Cat people rejoice! The hub of the universe might finally see its first cat cafe by early next year.
PURR Cat Cafe would be a place to mingle with and potentially adopt shelter cats. Patrons would pay an hourly fee and be able to enjoy snacks and drinks as well.
Diane Kelly, of Hull, said she’s already spent around $25,000 hiring a designer to create her website and merchandising, an architect, a broker, and a lawyer to navigate the permitting and zoning process. She just needs to sign a lease on a space, which she’s in negotiations to do soon, Kelly says. Comments under a June 16 post on PURR’s Facebook profile suggest the location might be in Brighton.
“Property owners didn’t think [a cat cafe] could generate enough profit to pay the rent,” Kelly said. “But I wouldn’t invest this much if I didn’t think it would be successful.”
There have been two failed local attempts to begin cat cafes in Boston. In 2014, a graduate student tried to crowd-fund a cafe called Le Chat Noir, but fell short of her $65,000 goal. And in 2013, there was talk of another cafe called Miaou Boston, but the business’s Facebook and Twitter accounts have since gone inactive.
Once Kelly secures a location, the business would be subject to all city approvals as far as permits, zoning regulations, and community outreach requirements.
No one has ever gotten as far as filing to have a cat cafe within city limits, said William “Buddy” Christopher, commissioner of Boston’s Inspectional Services Department.
“Obviously, she has to apply for her permit,” Christopher said. “Depending on where in the city she is, she’ll have to come in to us and explain what her business operation is, and then we’ll go through the process.”
Christopher’s primary concern was whether food would be prepared on-site. Kelly’s plan is to partner with a bakery to prepare and deliver coffee and baked goods to avoid any contamination.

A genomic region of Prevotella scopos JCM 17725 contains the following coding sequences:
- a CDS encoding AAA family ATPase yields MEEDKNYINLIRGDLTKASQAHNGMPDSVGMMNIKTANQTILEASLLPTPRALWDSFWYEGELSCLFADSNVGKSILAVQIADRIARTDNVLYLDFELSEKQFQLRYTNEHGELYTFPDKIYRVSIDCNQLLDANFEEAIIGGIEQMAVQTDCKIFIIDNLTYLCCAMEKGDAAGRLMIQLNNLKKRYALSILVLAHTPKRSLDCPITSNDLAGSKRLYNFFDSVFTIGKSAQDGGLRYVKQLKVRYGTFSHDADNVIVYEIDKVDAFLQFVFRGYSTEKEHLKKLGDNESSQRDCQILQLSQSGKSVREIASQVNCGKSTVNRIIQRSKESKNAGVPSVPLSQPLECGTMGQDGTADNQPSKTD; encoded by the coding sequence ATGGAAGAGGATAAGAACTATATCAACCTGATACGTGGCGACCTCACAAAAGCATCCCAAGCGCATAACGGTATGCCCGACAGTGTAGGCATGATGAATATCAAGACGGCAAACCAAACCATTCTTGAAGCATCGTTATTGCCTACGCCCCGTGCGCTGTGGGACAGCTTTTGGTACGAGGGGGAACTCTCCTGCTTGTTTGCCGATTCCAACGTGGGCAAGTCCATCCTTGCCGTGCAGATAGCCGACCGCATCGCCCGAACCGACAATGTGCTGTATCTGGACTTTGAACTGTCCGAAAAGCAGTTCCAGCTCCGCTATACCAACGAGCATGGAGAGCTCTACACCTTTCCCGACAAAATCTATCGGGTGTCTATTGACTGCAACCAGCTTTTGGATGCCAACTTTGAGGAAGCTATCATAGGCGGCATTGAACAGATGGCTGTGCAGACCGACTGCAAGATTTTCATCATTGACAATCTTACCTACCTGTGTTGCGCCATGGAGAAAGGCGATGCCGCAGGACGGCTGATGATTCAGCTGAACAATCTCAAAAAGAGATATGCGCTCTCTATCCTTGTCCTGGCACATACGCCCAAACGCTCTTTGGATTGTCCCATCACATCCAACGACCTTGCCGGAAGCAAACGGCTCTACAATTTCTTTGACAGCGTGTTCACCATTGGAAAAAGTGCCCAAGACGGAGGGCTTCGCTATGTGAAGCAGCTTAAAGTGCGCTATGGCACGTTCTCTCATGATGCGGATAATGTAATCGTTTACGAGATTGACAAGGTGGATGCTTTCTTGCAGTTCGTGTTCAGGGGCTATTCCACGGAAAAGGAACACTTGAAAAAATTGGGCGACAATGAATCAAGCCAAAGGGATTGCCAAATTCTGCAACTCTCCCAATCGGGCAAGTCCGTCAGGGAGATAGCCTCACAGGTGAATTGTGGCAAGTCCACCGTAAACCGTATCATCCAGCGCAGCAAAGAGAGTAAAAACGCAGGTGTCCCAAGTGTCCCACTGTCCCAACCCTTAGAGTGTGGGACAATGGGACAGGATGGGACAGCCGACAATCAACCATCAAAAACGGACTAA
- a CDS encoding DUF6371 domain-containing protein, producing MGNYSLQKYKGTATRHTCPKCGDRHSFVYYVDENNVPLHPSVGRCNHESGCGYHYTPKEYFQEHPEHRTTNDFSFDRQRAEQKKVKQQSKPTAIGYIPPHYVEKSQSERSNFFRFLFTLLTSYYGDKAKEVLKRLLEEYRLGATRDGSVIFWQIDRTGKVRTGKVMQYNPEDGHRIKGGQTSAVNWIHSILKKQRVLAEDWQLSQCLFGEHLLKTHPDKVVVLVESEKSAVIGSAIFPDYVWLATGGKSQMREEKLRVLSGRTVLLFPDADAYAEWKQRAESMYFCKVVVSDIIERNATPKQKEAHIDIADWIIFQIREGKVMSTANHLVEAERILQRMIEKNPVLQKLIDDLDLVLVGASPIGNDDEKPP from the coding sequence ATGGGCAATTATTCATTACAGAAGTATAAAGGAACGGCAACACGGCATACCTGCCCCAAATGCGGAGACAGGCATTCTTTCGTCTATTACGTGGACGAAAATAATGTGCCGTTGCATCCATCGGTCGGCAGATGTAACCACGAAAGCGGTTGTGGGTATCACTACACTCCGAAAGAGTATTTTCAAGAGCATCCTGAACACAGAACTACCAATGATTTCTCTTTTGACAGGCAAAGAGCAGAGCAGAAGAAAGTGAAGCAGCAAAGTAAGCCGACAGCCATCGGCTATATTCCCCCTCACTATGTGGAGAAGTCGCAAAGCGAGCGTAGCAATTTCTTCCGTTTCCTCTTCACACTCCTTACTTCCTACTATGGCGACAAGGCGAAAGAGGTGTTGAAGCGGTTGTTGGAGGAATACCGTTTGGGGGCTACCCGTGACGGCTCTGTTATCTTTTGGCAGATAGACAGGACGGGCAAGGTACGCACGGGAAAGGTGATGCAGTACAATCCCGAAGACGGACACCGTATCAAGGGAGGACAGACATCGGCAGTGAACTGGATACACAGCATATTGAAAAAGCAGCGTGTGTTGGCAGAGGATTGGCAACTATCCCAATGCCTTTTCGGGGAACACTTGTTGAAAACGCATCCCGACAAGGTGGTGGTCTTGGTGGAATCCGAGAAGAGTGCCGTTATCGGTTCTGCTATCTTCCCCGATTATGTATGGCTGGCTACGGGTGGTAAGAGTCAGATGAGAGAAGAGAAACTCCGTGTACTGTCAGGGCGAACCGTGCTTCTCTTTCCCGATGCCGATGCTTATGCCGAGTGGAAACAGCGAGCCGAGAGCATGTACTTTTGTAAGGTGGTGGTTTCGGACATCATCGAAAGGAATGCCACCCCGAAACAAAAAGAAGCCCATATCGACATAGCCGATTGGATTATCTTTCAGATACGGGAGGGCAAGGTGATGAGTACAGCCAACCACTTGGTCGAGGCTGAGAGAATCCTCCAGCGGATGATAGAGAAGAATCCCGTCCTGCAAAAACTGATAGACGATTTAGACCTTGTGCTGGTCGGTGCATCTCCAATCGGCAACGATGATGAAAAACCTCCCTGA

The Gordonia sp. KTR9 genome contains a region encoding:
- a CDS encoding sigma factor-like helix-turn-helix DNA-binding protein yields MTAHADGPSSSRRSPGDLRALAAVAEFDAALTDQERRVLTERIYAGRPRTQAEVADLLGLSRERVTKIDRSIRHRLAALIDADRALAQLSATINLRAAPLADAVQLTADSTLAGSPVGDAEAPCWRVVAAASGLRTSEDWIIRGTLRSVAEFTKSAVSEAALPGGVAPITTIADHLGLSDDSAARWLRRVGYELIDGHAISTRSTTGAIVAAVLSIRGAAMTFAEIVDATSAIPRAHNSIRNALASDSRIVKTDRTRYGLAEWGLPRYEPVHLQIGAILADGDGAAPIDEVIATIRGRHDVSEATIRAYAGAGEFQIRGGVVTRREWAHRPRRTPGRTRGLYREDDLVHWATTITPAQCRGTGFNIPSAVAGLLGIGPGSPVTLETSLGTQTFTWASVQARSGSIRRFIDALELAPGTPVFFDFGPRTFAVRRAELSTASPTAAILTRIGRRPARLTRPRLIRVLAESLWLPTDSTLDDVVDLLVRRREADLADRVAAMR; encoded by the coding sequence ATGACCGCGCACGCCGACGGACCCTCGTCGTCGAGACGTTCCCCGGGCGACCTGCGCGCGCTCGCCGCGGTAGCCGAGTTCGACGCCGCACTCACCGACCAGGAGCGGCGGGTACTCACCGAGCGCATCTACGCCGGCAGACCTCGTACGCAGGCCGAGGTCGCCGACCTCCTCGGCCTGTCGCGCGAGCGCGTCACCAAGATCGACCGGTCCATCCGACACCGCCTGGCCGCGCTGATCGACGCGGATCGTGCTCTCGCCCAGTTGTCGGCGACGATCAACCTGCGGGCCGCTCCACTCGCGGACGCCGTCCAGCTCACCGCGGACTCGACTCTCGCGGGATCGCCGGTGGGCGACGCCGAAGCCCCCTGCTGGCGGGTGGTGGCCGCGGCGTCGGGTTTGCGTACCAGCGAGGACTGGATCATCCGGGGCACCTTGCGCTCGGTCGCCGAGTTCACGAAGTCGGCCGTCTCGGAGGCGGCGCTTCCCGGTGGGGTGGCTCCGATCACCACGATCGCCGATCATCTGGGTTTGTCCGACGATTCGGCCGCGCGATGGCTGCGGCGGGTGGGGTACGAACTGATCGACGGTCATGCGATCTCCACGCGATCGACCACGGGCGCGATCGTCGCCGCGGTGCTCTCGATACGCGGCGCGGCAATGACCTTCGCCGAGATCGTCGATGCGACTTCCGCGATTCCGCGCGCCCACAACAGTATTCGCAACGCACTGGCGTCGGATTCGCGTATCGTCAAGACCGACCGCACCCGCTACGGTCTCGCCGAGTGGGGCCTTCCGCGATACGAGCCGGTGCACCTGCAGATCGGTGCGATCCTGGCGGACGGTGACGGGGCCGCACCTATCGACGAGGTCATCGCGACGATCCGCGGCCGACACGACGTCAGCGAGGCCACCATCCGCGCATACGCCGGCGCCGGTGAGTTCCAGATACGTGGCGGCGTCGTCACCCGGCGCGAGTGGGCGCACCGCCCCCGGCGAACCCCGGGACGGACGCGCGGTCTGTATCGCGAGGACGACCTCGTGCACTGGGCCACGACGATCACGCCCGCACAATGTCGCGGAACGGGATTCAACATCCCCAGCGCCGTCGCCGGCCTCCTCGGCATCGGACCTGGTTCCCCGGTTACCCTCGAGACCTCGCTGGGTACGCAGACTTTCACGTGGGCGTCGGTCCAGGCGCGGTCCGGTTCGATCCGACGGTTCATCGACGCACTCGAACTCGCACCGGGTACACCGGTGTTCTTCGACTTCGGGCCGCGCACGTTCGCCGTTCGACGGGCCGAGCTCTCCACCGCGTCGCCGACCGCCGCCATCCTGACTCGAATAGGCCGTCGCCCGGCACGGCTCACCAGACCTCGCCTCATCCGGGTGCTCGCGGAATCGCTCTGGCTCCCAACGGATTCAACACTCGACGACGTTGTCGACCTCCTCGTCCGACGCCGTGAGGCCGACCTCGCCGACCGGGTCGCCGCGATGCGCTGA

As for cost, she’s looking at charging between $12 and $15 an hour aside from adoption fees. Kelly said the average price for a cat cafe ranges between $10 and $25 an hour. She’s hoping to be open seven days a week, and is already in talks with two shelters to provide kitties. She plans to host events like yoga, lectures, movie nights, and speed dating to motivate the community to adopt the space and the cats as their own.
The 49-year-old left the medical field after working 27 years in cardiac ultrasound to pursue her dream of starting her own business. Her original idea was to take over a dog grooming franchise in North Carolina, but she heard about cat cafes on the ABC show “Shark Tank.”
“When I first started looking I thought: Am I crazy? Can I really make a living off a cat cafe?” Kelly said. “And then I did research and I realized I could.”
After visiting two cat cafes, Crumbs & Whiskers in Washington, D.C., and Little Lions in New York’s SoHo, she fell in love with the concept — and a cat named Gus, whom she took home.
The feline-based businesses began in Taiwan, jumped to Japan, and have recently popped up in a handful of cities around the world. In 2014, Lady Dinah’s Cat Emporium opened in London with 7,000 reservations already lined up. In 2014, Cat Town in Oakland, Calif., began the first cat cafe in America. Between its foster program and the cafe, it has rescued more than 1,100 cats, according to its website.
Kelly hopes this third cat cafe attempt in Boston is the charm. PURR Cat Cafe already has more than 1,200 followers on Facebook.
She hopes these and other fans will be drawn to spend time at a cafe full of adoptable pets in a way they never would at a shelter.
“It’s a lot more pleasant,” Kelly said. “The cats are not in cages. They can roam around. It’s a much nicer atmosphere.”